ReFlections recently had the opportunity to interview Michael T. Osterholm, Ph.D, MPH, a highly respected and globally recognized public health, biosecurity, and infectious disease expert. Dr. Osterholm founded and leads the Center for Infectious Disease Research and Policy (CIDRAP), which is part of the University of Minnesota’s Department Office of the Vice President for Research. Under his aegis, CIDRAP, which was founded in 2001, consults with corporations and other organizations and governments, providing information and research and teaching preparedness for outbreaks and related crises. (RGA is an executive member of the CIDRAP Leadership Forum.)
With regard to infectious diseases, what keeps you up at night?
Right now, several things. The near-future risk of a pandemic, especially for influenza, tops the list, but I am also concerned about the worldwide resurgence of polio, measles, and sexually transmitted infections. How vector-borne diseases are spreading in developing countries where urbanization is ramping up faster than infrastructure is also a worry, as well as newer diseases such as acute flaccid myelitis, which public health officials are still trying to figure out. Increased worldwide travel and migration are also making the spread of disease faster and more efficient.
Speaking of influenza, what do you think are the chances for successful development of a universal flu vaccine? How long do you think it might take?
Fortunately, this is one area where a lot of major investment and interesting research is taking place. I am optimistic we will have an influenza vaccine that will be highly protective against many strains of influenza virus and will protect for many years. However, this type of vaccine won't be available for at least another five to seven years.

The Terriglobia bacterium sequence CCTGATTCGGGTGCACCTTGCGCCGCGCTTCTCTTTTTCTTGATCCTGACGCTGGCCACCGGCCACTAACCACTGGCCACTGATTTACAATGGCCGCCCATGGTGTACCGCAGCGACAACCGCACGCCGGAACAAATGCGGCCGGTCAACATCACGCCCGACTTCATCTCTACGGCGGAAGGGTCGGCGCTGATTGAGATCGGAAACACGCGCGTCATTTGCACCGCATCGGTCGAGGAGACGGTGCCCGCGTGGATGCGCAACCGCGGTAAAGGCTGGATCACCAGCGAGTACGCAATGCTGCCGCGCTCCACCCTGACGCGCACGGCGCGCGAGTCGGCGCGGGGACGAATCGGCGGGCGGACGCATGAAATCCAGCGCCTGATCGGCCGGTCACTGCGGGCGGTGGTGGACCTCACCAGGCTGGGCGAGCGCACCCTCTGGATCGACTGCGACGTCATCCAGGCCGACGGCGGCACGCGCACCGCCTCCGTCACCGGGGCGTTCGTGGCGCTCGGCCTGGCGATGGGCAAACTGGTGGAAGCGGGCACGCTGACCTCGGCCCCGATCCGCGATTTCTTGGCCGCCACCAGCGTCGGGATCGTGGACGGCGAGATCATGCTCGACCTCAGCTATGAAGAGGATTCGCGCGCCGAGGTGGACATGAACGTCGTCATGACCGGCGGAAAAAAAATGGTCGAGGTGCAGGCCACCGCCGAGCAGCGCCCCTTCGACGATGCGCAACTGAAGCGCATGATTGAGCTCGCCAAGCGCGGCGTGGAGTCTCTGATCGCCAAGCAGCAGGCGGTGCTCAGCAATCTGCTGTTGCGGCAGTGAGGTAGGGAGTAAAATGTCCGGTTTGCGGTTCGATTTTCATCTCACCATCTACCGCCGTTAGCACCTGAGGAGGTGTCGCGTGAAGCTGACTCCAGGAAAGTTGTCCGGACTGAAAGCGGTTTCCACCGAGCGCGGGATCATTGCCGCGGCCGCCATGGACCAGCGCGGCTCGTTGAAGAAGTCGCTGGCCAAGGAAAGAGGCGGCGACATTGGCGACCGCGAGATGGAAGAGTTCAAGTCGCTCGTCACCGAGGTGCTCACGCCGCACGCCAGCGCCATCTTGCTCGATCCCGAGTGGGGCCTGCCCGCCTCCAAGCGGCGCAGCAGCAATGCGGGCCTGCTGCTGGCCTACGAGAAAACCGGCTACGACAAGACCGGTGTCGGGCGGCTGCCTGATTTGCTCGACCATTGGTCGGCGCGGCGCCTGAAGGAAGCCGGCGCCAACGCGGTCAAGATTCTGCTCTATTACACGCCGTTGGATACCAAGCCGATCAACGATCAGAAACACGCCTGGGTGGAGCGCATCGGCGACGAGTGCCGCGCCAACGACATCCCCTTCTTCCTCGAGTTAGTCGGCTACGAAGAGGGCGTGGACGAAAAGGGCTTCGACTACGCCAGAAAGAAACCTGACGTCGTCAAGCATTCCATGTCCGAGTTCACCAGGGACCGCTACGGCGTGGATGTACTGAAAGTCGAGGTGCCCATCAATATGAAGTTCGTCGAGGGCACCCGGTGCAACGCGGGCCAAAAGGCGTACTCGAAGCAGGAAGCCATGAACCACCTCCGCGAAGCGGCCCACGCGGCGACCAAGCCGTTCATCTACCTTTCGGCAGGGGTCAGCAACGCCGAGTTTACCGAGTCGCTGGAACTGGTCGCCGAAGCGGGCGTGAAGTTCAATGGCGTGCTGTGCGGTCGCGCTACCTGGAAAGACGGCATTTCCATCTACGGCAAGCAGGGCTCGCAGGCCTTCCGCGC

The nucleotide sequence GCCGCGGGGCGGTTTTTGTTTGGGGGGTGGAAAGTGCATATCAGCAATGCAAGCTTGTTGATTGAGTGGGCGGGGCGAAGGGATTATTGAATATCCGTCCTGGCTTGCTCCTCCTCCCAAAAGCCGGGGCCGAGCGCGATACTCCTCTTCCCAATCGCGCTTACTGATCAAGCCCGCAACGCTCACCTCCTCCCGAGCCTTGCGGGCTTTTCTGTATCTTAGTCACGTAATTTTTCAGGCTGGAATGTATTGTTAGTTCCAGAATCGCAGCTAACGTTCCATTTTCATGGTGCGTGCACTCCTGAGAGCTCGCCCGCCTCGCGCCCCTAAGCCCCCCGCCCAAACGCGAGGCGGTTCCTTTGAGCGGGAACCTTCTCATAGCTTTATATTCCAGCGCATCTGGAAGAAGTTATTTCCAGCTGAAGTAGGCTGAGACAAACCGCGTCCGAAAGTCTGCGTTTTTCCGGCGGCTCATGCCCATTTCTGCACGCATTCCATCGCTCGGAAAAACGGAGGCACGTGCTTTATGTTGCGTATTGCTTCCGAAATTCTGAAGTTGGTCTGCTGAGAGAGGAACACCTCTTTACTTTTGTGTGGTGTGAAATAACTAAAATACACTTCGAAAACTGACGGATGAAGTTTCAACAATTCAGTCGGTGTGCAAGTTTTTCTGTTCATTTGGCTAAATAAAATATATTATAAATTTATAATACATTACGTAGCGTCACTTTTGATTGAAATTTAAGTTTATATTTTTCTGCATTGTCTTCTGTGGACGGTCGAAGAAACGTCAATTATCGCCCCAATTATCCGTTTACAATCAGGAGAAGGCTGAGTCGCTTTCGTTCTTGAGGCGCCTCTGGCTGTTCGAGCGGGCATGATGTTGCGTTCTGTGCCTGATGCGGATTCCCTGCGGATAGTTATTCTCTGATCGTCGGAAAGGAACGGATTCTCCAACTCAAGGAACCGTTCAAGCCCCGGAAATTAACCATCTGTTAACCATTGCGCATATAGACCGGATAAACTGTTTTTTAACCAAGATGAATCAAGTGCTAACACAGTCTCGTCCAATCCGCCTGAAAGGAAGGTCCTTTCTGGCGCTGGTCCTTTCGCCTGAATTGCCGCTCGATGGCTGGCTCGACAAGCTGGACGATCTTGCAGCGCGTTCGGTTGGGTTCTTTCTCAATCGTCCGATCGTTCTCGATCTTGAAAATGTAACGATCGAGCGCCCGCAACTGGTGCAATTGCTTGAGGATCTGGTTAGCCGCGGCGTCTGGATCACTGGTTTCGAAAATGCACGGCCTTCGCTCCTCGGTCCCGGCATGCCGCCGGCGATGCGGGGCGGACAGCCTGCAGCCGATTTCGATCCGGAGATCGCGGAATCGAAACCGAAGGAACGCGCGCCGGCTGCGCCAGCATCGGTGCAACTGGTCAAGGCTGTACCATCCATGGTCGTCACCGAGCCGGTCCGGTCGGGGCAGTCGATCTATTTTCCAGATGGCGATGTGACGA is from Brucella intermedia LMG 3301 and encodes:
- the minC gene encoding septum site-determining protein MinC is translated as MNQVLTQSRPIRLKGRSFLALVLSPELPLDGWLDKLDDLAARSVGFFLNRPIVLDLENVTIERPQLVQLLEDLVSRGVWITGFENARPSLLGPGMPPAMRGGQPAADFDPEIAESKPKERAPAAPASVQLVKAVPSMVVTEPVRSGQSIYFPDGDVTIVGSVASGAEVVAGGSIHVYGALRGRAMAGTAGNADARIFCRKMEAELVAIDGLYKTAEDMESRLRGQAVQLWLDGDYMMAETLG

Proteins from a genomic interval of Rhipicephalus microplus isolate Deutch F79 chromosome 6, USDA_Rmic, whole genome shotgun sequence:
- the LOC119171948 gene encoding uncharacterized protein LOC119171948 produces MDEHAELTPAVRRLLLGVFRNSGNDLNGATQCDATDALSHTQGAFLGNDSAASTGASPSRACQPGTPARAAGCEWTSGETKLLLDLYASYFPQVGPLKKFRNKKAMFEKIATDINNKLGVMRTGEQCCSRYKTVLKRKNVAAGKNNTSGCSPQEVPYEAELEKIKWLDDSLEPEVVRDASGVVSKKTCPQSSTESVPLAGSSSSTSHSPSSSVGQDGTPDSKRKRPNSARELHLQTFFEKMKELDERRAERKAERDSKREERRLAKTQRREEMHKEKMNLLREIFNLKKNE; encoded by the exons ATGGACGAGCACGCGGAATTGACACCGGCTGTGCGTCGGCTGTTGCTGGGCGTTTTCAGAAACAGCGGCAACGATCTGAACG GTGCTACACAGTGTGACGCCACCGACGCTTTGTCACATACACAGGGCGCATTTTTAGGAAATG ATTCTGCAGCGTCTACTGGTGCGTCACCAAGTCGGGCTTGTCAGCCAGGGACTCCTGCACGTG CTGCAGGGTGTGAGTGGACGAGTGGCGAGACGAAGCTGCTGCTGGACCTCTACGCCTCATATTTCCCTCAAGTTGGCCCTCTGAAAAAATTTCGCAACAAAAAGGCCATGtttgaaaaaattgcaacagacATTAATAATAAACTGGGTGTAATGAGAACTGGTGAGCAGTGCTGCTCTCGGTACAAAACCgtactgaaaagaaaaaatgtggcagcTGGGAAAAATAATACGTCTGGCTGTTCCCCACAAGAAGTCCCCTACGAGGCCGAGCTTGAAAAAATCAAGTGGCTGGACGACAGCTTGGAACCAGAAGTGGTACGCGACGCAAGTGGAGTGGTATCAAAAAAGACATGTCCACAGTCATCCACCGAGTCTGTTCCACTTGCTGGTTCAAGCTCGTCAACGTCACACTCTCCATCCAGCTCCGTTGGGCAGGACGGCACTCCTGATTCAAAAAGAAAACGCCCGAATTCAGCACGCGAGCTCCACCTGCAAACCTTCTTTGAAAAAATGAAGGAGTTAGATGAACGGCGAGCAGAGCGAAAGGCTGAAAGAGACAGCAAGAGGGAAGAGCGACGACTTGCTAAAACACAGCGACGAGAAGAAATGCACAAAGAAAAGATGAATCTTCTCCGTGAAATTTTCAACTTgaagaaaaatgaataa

Australia’s 2019 flu season was described by some as a particularly bad one. Can that provide any information about what the Northern Hemisphere might expect?
First, you simply can’t predict the coming influenza season from the one just past. Even though Australia’s flu season was a severe one, with increased morbidity, there have been seasons in the past where what happened during one season in one hemisphere was not followed by a similar trend in the other.
That being said, it has become clear that most influenza vaccinations, especially in the U.S., are given far too early. Flu is rarely seen in the general population before December, and flu vaccine efficacy generally begins to significantly reduce in four to six months. As U.S. vaccination programs tend to coincide with the beginning of the school year (late August/early September), this mismatch needs attention.
Can you tell us more about acute flaccid myelitis (AFM)?
As far as we know, it is most probably caused by an enterovirus, but scientists don’t yet know how the virus causes the disease or why it has a bi-yearly surge pattern. Research is progressing, but one of the challenges is the relatively small number of cases makes it hard to study. (Editor’s Note: AFM is a rare disease that affects spinal cord gray matter. It mostly affects young children with symptoms that include weakness of the limbs, loss of muscle tone, and decreased or absent reflexes.)
In 2014, the report "Review on Antimicrobial Resistance" stated that by 2050, 10 million deaths a year may be attributable to antimicrobial resistance (AMR). What are your thoughts?
I agree with this assessment – and this is yet another thing that keeps me up at night. By 2050, if things don’t change, we will likely see 10 million deaths annually from infectious diseases that can’t be treated – more than the projected mortality for cancer and diabetes combined. Look at Candida auris: it wasn’t even on the radar two years ago, and now it has many strains with high levels of drug resistance. It’s a real challenge in hospital settings.
What needs to change? AMR needs to be a real priority. Right now, the U.S. spends about $1 billion a year on AMR, but given the current issues, the need is really for more. My hope is that governments will make the effort now to prioritize the need to combat AMR.
Are there best practices insurance companies should follow when managing pandemic risk, especially for influenza?